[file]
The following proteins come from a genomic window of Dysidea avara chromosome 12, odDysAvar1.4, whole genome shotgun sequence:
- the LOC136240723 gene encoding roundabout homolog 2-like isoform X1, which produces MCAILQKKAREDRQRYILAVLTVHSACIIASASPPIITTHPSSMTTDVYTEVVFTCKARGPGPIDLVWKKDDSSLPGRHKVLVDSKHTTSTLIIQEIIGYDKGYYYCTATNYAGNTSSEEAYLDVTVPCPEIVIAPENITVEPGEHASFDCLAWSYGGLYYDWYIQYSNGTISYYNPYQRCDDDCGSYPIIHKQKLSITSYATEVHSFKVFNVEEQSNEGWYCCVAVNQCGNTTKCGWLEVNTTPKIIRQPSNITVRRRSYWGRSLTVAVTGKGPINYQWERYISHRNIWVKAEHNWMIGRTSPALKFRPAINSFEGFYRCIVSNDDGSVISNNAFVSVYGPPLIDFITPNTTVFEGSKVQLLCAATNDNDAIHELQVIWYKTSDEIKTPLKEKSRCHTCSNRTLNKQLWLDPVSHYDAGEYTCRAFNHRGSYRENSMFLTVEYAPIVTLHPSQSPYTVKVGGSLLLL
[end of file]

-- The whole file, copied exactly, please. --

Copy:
The following proteins come from a genomic window of Dysidea avara chromosome 12, odDysAvar1.4, whole genome shotgun sequence:
- the LOC136240723 gene encoding roundabout homolog 2-like isoform X1, which produces MCAILQKKAREDRQRYILAVLTVHSACIIASASPPIITTHPSSMTTDVYTEVVFTCKARGPGPIDLVWKKDDSSLPGRHKVLVDSKHTTSTLIIQEIIGYDKGYYYCTATNYAGNTSSEEAYLDVTVPCPEIVIAPENITVEPGEHASFDCLAWSYGGLYYDWYIQYSNGTISYYNPYQRCDDDCGSYPIIHKQKLSITSYATEVHSFKVFNVEEQSNEGWYCCVAVNQCGNTTKCGWLEVNTTPKIIRQPSNITVRRRSYWGRSLTVAVTGKGPINYQWERYISHRNIWVKAEHNWMIGRTSPALKFRPAINSFEGFYRCIVSNDDGSVISNNAFVSVYGPPLIDFITPNTTVFEGSKVQLLCAATNDNDAIHELQVIWYKTSDEIKTPLKEKSRCHTCSNRTLNKQLWLDPVSHYDAGEYTCRAFNHRGSYRENSMFLTVEYAPIVTLHPSQSPYTVKVGGSLLLL